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Prostate-derived Sterile 20-like Kinases (PSKs/TAOKs) Phosphorylate Tau and are Activated in Tangle-bearing Neurons in Alzheimer's Disease

Research output: Contribution to journalArticlepeer-review

Original languageEnglish
Pages (from-to)15418-15429
Number of pages12
JournalJournal of Biological Chemistry
Issue number21
Published24 May 2013

King's Authors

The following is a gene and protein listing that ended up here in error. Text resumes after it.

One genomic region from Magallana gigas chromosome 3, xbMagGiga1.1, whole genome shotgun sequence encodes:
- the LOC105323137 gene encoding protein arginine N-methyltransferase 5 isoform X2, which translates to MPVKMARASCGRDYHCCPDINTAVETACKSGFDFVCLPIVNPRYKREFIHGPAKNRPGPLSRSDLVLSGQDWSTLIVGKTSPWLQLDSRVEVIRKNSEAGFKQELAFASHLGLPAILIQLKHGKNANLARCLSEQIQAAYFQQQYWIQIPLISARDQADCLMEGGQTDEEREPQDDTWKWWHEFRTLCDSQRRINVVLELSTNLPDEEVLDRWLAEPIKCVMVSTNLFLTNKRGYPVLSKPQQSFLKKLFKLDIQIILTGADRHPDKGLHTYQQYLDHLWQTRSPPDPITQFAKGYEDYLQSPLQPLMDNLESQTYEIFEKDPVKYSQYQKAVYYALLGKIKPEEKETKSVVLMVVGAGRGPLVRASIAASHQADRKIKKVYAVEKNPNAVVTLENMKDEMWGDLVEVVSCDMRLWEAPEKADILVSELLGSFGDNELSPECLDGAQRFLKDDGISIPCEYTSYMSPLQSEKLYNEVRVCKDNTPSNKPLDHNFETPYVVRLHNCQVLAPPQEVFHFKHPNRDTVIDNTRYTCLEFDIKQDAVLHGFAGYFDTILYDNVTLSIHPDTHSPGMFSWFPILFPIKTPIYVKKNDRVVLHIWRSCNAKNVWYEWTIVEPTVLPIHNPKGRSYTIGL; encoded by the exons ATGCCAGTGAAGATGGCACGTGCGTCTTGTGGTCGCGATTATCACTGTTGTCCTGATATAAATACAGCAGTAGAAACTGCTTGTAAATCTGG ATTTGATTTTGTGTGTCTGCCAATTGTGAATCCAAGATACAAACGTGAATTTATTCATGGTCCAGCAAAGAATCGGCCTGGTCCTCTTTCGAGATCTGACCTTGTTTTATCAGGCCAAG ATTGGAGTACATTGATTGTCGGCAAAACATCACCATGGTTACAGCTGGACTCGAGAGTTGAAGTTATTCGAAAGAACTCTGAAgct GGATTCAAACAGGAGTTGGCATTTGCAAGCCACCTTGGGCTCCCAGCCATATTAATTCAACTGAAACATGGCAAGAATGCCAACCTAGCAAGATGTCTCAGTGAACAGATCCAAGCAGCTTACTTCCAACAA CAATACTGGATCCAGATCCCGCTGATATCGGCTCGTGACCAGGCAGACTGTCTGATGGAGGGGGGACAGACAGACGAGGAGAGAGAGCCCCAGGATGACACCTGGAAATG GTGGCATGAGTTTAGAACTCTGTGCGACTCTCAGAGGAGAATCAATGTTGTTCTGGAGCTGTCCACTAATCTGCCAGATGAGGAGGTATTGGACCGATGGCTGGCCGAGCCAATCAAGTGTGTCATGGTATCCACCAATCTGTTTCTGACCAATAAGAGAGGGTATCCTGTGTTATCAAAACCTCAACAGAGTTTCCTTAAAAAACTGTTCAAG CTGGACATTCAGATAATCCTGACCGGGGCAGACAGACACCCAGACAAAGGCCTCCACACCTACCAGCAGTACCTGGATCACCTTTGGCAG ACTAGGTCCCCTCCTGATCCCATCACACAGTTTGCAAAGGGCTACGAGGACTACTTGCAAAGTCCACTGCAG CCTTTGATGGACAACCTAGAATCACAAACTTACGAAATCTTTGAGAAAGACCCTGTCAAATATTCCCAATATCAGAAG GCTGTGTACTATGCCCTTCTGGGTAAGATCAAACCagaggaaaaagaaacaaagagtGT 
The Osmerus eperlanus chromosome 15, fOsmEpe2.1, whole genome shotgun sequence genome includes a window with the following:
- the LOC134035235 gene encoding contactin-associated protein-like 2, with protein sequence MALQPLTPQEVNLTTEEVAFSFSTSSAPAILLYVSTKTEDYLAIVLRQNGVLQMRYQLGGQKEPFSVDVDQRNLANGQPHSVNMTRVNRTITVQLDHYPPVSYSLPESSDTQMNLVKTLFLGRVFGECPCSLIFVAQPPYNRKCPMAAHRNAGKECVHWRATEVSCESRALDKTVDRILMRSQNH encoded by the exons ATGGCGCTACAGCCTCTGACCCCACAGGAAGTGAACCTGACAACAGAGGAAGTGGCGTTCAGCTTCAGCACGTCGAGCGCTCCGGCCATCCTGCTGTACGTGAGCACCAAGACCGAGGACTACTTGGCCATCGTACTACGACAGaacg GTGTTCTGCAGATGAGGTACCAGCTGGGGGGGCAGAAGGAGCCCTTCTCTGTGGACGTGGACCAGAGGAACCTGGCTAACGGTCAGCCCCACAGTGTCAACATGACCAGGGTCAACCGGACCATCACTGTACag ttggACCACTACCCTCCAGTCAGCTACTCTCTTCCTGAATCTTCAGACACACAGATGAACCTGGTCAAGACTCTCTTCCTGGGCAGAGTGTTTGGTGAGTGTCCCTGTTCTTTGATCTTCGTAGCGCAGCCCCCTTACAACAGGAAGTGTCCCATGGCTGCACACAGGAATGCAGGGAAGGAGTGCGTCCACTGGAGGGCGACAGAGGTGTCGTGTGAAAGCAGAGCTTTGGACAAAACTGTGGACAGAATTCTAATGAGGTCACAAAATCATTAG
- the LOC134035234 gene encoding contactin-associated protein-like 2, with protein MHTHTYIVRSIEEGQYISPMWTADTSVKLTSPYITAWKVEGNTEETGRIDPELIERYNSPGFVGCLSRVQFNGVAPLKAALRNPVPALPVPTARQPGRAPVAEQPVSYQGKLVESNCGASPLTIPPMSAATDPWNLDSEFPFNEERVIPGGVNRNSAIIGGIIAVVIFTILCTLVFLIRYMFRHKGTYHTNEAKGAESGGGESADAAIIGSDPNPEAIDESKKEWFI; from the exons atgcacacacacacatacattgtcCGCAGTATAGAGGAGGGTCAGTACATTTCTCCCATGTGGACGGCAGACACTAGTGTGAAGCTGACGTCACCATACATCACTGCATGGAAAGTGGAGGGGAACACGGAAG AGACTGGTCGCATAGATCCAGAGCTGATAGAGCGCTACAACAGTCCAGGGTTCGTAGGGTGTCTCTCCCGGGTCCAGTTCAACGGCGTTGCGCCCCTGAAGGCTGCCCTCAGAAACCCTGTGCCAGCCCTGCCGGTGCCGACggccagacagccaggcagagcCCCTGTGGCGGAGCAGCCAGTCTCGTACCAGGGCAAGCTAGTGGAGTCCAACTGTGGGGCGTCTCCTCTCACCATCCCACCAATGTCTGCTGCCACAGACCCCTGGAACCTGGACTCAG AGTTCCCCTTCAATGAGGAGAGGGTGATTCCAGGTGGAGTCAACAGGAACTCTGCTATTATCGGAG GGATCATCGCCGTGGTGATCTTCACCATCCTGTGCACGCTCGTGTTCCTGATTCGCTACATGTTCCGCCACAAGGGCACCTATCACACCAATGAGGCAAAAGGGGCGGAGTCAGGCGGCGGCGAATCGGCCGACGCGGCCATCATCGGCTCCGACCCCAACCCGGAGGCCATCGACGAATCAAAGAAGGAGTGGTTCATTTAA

In Alzheimers disease (AD) the microtubule-associated protein tau is highly phosphorylated and aggregates into characteristic neurofibrillary tangles (NFTs). Prostate-derived sterile 20-like kinases (PSKs) 1 and 2, members of the sterile 20 family of kinases, have been shown to regulate microtubule stability and organization. Here, we show that tau is a good substrate for PSK1 and PSK2 phosphorylation, with mass spectrometric analysis of phosphorylated tau revealing more than forty tau residues as targets of these kinases. Notably, phosphorylated residues include motifs located within the microtubule-binding repeat domain on tau (S262, S324 and S356), sites which are known to regulate tau-microtubule interactions. PSK catalytic activity is enhanced in the entorhinal cortex and hippocampus, areas of the brain which are most susceptible to Alzheimers pathology, in comparison to the cerebellum, which is relatively spared. Activated PSK is associated with NFTs, dystrophic neurites surrounding neuritic plaques, neuropil threads and granulovacuolar degeneration bodies in AD brain. By contrast, activated PSKs and phosphorylated tau are rarely detectible in control human brain. Our results demonstrate that tau is a substrate for PSK and suggest that this family of kinases could contribute to the development of AD pathology and dementia.

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